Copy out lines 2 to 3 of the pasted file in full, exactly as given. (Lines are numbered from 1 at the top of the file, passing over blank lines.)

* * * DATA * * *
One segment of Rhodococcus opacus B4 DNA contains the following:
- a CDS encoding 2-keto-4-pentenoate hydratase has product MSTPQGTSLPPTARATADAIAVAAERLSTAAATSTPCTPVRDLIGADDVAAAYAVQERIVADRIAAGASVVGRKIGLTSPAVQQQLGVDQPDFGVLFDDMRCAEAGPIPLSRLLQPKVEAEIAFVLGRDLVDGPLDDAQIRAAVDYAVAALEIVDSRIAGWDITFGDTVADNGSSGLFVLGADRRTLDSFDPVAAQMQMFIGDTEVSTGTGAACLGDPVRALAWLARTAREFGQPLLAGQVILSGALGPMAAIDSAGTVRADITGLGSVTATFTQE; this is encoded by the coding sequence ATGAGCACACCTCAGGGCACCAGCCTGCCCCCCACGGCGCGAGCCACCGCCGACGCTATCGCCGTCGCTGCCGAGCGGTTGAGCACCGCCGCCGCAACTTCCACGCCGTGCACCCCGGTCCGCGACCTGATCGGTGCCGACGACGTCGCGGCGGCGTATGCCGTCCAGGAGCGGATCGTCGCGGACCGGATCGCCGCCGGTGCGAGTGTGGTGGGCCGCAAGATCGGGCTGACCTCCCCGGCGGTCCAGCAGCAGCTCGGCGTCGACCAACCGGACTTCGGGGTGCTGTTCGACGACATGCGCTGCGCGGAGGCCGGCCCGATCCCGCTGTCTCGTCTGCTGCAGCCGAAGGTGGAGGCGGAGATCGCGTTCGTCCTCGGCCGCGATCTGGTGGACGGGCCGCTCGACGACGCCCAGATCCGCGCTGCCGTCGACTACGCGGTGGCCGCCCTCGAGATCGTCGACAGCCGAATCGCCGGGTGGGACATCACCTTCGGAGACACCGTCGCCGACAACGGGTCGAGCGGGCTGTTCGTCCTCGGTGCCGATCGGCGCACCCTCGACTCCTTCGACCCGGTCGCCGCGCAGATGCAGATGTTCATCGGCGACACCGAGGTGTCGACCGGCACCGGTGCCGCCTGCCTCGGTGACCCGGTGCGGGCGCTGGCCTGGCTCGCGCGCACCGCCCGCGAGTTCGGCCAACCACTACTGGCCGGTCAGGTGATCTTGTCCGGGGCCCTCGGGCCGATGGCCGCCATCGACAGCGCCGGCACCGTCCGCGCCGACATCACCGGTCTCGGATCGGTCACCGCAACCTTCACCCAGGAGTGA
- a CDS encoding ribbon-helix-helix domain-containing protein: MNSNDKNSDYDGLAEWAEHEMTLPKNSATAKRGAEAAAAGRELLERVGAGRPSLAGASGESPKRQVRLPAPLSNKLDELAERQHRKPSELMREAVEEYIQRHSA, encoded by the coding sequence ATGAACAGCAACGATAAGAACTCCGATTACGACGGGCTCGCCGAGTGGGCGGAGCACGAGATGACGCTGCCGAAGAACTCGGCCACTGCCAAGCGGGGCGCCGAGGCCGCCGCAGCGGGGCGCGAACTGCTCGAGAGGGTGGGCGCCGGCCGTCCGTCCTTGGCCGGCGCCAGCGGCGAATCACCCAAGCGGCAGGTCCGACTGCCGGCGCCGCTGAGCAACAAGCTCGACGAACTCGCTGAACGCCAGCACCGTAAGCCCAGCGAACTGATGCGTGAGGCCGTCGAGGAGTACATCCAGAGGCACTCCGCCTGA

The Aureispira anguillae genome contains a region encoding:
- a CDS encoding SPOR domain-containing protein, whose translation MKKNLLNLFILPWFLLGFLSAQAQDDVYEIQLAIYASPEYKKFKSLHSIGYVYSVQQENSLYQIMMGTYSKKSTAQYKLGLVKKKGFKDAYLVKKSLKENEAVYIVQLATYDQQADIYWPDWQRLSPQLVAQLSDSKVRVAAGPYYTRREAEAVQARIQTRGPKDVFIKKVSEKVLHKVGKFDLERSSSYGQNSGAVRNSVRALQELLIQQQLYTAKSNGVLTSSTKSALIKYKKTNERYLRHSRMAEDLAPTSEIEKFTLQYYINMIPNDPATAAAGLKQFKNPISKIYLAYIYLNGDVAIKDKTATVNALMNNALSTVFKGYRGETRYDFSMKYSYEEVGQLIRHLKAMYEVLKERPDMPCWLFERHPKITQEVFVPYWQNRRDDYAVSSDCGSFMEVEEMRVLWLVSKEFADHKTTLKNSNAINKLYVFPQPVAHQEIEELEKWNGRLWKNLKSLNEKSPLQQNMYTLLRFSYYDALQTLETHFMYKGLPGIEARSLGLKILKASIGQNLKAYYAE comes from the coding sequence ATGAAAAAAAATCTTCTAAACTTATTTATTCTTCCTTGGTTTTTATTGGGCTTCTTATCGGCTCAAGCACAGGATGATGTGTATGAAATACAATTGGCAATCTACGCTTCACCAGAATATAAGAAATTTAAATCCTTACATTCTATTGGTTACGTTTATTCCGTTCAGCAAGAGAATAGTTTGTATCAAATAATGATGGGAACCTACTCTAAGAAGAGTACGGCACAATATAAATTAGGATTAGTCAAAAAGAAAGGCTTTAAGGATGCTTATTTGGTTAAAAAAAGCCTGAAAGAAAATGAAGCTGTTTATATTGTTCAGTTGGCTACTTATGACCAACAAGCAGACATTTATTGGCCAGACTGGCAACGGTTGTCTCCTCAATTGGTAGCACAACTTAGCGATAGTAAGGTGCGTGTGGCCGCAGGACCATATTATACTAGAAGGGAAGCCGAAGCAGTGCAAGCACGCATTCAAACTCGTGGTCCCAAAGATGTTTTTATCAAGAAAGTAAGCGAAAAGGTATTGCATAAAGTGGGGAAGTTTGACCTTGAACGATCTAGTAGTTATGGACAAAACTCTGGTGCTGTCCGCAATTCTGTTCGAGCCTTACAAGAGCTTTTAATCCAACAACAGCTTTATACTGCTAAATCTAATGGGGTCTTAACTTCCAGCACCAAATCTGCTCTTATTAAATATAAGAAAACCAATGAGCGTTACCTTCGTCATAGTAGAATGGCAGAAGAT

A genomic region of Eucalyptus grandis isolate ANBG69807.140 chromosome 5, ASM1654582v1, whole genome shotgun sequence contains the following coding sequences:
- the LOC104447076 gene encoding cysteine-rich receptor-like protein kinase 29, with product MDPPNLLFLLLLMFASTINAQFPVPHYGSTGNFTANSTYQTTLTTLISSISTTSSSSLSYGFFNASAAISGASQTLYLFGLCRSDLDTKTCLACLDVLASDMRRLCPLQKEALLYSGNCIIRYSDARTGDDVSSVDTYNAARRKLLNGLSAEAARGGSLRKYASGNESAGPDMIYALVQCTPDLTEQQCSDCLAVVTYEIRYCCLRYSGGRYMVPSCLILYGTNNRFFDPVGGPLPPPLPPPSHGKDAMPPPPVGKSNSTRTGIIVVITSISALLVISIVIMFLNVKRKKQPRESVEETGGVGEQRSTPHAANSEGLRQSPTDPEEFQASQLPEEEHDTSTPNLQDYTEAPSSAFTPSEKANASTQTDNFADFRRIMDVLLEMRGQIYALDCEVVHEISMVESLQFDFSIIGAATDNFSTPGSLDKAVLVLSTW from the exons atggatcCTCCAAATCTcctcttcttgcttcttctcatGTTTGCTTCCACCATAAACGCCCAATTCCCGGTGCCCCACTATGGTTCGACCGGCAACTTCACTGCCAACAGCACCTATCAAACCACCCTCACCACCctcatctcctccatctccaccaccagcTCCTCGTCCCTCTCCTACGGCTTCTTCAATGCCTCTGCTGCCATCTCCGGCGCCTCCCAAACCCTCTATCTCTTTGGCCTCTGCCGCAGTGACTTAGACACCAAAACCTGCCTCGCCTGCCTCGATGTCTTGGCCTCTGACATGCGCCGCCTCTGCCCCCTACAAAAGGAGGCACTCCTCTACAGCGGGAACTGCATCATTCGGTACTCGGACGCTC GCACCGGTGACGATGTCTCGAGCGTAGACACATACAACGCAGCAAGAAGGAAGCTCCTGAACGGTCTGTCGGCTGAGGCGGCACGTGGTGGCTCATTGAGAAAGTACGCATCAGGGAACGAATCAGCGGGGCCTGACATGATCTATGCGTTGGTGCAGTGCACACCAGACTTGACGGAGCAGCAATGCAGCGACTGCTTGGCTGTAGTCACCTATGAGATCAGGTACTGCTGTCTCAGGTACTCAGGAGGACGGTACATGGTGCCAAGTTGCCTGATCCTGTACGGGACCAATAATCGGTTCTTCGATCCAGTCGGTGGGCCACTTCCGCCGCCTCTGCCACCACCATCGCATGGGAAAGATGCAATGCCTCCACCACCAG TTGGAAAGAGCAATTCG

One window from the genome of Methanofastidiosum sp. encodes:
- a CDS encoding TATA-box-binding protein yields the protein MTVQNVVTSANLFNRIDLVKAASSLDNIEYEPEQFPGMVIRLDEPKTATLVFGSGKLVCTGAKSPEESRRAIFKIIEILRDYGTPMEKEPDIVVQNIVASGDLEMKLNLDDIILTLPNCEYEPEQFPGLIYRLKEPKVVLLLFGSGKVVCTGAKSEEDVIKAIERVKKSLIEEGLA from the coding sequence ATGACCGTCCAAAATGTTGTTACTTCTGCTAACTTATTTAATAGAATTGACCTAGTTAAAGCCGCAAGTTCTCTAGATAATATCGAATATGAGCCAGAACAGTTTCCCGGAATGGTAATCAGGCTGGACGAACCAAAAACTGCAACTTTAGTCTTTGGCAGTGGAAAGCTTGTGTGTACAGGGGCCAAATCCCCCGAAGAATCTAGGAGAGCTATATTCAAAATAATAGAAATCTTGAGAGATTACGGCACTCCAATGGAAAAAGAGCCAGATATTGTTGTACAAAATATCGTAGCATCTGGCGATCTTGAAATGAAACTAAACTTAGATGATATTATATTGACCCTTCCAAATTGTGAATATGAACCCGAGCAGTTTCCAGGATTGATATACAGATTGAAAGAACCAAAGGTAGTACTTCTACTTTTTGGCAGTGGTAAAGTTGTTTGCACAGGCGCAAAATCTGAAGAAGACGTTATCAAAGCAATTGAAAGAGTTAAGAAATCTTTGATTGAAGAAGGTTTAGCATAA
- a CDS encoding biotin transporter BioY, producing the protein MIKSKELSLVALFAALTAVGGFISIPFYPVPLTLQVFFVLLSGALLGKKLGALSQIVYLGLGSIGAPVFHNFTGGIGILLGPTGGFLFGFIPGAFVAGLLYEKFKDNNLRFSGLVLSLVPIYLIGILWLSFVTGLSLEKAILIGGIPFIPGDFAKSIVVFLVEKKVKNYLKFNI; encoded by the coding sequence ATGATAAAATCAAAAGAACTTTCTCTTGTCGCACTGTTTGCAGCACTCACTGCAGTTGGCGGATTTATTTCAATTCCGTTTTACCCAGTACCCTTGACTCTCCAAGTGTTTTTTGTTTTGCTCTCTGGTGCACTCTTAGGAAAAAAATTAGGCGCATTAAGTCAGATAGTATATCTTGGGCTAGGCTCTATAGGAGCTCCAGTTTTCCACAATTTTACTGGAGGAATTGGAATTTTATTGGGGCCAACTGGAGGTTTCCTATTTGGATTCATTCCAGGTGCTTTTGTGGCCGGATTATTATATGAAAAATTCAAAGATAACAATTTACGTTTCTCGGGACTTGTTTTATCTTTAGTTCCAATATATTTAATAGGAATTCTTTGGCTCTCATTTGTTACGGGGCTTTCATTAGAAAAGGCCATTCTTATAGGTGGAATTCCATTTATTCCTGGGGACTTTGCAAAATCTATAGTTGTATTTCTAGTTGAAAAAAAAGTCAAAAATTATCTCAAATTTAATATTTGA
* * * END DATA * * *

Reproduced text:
- a CDS encoding 2-keto-4-pentenoate hydratase has product MSTPQGTSLPPTARATADAIAVAAERLSTAAATSTPCTPVRDLIGADDVAAAYAVQERIVADRIAAGASVVGRKIGLTSPAVQQQLGVDQPDFGVLFDDMRCAEAGPIPLSRLLQPKVEAEIAFVLGRDLVDGPLDDAQIRAAVDYAVAALEIVDSRIAGWDITFGDTVADNGSSGLFVLGADRRTLDSFDPVAAQMQMFIGDTEVSTGTGAACLGDPVRALAWLARTAREFGQPLLAGQVILSGALGPMAAIDSAGTVRADITGLGSVTATFTQE; this is encoded by the coding sequence ATGAGCACACCTCAGGGCACCAGCCTGCCCCCCACGGCGCGAGCCACCGCCGACGCTATCGCCGTCGCTGCCGAGCGGTTGAGCACCGCCGCCGCAACTTCCACGCCGTGCACCCCGGTCCGCGACCTGATCGGTGCCGACGACGTCGCGGCGGCGTATGCCGTCCAGGAGCGGATCGTCGCGGACCGGATCGCCGCCGGTGCGAGTGTGGTGGGCCGCAAGATCGGGCTGACCTCCCCGGCGGTCCAGCAGCAGCTCGGCGTCGACCAACCGGACTTCGGGGTGCTGTTCGACGACATGCGCTGCGCGGAGGCCGGCCCGATCCCGCTGTCTCGTCTGCTGCAGCCGAAGGTGGAGGCGGAGATCGCGTTCGTCCTCGGCCGCGATCTGGTGGACGGGCCGCTCGACGACGCCCAGATCCGCGCTGCCGTCGACTACGCGGTGGCCGCCCTCGAGATCGTCGACAGCCGAATCGCCGGGTGGGACATCACCTTCGGAGACACCGTCGCCGACAACGGGTCGAGCGGGCTGTTCGTCCTCGGTGCCGATCGGCGCACCCTCGACTCCTTCGACCCGGTCGCCGCGCAGATGCAGATGTTCATCGGCGACACCGAGGTGTCGACCGGCACCGGTGCCGCCTGCCTCGGTGACCCGGTGCGGGCGCTGGCCTGGCTCGCGCGCACCGCCCGCGAGTTCGGCCAACCACTACTGGCCGGTCAGGTGATCTTGTCCGGGGCCCTCGGGCCGATGGCCGCCATCGACAGCGCCGGCACCGTCCGCGCCGACATCACCGGTCTCGGATCGGTCACCGCAACCTTCACCCAGGAGTGA
- a CDS encoding ribbon-helix-helix domain-containing protein: MNSNDKNSDYDGLAEWAEHEMTLPKNSATAKRGAEAAAAGRELLERVGAGRPSLAGASGESPKRQVRLPAPLSNKLDELAERQHRKPSELMREAVEEYIQRHSA, encoded by the coding sequence ATGAACAGCAACGATAAGAACTCCGATTACGACGGGCTCGCCGAGTGGGCGGAGCACGAGATGACGCTGCCGAAGAACTCGGCCACTGCCAAGCGGGGCGCCGAGGCCGCCGCAGCGGGGCGCGAACTGCTCGAGAGGGTGGGCGCCGGCCGTCCGTCCTTGGCCGGCGCCAGCGGCGAATCACCCAAGCGGCAGGTCCGACTGCCGGCGCCGCTGAGCAACAAGCTCGACGAACTCGCTGAACGCCAGCACCGTAAGCCCAGCGAACTGATGCGTGAGGCCGTCGAGGAGTACATCCAGAGGCACTCCGCCTGA